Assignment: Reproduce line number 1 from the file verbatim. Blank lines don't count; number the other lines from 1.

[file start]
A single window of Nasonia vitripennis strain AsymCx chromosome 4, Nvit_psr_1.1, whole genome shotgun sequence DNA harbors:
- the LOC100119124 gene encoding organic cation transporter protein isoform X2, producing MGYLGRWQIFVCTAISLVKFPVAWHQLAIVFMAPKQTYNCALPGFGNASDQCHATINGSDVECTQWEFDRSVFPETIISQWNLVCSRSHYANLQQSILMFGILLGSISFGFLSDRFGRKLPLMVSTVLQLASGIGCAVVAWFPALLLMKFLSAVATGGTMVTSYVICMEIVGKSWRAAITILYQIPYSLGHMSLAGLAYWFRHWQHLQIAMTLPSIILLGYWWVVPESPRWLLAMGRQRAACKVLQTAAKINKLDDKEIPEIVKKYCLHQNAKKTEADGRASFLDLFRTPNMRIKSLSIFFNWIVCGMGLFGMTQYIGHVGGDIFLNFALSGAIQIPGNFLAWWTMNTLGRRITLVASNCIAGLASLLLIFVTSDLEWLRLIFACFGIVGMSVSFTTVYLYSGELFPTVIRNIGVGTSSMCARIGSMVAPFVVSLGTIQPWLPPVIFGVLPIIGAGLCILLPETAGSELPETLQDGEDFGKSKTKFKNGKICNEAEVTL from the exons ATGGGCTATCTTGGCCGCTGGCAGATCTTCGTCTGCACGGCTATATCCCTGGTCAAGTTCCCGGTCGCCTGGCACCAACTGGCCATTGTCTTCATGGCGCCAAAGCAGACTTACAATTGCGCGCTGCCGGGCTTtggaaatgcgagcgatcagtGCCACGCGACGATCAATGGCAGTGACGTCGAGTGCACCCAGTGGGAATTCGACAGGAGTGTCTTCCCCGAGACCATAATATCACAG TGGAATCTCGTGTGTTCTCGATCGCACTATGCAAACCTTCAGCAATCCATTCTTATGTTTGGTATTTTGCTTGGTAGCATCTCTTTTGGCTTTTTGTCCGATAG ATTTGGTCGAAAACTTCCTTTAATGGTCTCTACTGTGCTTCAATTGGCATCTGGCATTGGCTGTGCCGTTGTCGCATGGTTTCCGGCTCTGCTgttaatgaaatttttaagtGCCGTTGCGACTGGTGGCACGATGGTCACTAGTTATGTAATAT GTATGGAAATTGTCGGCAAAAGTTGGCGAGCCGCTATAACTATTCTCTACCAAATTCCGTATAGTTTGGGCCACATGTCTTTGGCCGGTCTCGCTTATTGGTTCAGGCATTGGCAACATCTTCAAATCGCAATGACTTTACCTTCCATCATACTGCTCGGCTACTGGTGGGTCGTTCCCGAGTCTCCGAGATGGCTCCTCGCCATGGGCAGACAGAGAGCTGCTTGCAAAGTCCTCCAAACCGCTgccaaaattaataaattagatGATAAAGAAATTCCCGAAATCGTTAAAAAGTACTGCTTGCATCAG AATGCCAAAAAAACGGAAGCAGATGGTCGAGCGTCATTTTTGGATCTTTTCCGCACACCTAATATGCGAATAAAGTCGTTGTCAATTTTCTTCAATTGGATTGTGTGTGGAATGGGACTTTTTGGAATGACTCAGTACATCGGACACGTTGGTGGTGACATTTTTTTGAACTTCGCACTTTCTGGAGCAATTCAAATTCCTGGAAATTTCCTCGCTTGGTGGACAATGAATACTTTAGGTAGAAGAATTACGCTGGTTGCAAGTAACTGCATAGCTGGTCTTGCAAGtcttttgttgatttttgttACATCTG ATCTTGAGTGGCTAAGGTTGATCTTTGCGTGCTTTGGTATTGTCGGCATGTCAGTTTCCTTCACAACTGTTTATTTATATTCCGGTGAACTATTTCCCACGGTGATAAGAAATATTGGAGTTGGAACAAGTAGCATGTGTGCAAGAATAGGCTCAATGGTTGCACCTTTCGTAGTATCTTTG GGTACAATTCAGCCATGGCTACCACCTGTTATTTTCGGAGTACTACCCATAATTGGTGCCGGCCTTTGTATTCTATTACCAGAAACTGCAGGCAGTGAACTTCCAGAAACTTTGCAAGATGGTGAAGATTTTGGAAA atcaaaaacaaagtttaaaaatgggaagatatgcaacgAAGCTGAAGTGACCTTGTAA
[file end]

A single window of Nasonia vitripennis strain AsymCx chromosome 4, Nvit_psr_1.1, whole genome shotgun sequence DNA harbors: